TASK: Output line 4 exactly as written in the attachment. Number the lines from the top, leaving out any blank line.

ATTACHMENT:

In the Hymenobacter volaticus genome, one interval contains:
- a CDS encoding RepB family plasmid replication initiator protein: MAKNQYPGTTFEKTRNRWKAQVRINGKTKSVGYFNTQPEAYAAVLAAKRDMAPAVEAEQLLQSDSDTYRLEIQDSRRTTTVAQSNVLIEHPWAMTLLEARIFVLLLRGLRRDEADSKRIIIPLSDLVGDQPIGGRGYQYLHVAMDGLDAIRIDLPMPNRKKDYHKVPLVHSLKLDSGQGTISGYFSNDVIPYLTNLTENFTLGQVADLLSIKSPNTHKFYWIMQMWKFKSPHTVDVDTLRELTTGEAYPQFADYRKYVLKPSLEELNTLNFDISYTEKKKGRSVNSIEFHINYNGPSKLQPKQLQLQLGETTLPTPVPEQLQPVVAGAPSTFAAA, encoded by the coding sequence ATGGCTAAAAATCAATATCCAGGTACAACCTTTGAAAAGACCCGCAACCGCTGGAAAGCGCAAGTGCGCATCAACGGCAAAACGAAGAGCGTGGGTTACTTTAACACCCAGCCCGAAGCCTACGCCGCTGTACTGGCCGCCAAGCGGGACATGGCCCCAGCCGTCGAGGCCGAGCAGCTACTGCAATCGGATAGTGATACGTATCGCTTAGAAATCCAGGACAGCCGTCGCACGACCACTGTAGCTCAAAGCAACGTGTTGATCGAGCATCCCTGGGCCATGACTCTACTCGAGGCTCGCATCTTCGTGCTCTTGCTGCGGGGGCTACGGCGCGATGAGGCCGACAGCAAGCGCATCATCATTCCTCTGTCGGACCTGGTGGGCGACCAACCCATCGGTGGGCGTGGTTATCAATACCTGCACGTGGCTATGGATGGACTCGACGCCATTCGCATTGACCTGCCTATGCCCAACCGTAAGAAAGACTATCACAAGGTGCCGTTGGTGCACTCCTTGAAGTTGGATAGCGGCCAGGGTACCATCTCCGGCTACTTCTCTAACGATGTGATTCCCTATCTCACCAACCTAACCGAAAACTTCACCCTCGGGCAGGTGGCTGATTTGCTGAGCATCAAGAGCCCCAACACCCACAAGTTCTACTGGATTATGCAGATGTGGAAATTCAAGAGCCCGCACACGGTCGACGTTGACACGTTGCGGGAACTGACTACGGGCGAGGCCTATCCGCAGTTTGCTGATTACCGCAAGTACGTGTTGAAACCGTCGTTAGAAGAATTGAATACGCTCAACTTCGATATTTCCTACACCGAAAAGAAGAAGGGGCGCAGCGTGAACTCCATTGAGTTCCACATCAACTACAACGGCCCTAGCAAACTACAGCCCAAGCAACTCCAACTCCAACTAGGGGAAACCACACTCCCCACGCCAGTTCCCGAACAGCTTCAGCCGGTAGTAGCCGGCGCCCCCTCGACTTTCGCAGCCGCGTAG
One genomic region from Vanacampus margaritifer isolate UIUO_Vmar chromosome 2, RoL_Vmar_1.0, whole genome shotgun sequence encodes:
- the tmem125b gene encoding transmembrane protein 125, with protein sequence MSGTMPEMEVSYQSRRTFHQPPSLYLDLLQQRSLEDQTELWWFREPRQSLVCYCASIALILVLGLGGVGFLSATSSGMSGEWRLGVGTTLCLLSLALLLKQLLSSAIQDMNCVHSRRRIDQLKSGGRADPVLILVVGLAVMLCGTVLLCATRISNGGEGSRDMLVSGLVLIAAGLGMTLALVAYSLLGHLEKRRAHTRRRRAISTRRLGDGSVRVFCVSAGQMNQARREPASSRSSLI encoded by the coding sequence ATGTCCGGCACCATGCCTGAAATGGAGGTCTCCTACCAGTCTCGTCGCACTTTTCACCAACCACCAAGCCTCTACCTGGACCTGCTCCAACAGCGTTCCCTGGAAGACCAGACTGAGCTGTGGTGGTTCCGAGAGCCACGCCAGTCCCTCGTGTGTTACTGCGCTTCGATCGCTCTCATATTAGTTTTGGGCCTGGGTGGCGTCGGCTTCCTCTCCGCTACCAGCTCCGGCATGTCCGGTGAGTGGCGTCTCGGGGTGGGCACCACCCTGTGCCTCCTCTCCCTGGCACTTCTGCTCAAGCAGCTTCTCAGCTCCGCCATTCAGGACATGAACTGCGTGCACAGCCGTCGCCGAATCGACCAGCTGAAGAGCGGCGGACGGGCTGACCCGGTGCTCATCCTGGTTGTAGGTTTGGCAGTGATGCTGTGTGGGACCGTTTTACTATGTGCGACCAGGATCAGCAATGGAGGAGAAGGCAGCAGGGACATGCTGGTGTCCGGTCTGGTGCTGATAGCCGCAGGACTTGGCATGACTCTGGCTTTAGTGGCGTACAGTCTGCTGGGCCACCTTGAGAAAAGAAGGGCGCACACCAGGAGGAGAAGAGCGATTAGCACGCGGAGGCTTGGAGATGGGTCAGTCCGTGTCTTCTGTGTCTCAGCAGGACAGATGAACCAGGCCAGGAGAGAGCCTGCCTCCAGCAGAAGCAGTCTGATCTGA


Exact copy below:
- the tmem125b gene encoding transmembrane protein 125, with protein sequence MSGTMPEMEVSYQSRRTFHQPPSLYLDLLQQRSLEDQTELWWFREPRQSLVCYCASIALILVLGLGGVGFLSATSSGMSGEWRLGVGTTLCLLSLALLLKQLLSSAIQDMNCVHSRRRIDQLKSGGRADPVLILVVGLAVMLCGTVLLCATRISNGGEGSRDMLVSGLVLIAAGLGMTLALVAYSLLGHLEKRRAHTRRRRAISTRRLGDGSVRVFCVSAGQMNQARREPASSRSSLI encoded by the coding sequence ATGTCCGGCACCATGCCTGAAATGGAGGTCTCCTACCAGTCTCGTCGCACTTTTCACCAACCACCAAGCCTCTACCTGGACCTGCTCCAACAGCGTTCCCTGGAAGACCAGACTGAGCTGTGGTGGTTCCGAGAGCCACGCCAGTCCCTCGTGTGTTACTGCGCTTCGATCGCTCTCATATTAGTTTTGGGCCTGGGTGGCGTCGGCTTCCTCTCCGCTACCAGCTCCGGCATGTCCGGTGAGTGGCGTCTCGGGGTGGGCACCACCCTGTGCCTCCTCTCCCTGGCACTTCTGCTCAAGCAGCTTCTCAGCTCCGCCATTCAGGACATGAACTGCGTGCACAGCCGTCGCCGAATCGACCAGCTGAAGAGCGGCGGACGGGCTGACCCGGTGCTCATCCTGGTTGTAGGTTTGGCAGTGATGCTGTGTGGGACCGTTTTACTATGTGCGACCAGGATCAGCAATGGAGGAGAAGGCAGCAGGGACATGCTGGTGTCCGGTCTGGTGCTGATAGCCGCAGGACTTGGCATGACTCTGGCTTTAGTGGCGTACAGTCTGCTGGGCCACCTTGAGAAAAGAAGGGCGCACACCAGGAGGAGAAGAGCGATTAGCACGCGGAGGCTTGGAGATGGGTCAGTCCGTGTCTTCTGTGTCTCAGCAGGACAGATGAACCAGGCCAGGAGAGAGCCTGCCTCCAGCAGAAGCAGTCTGATCTGA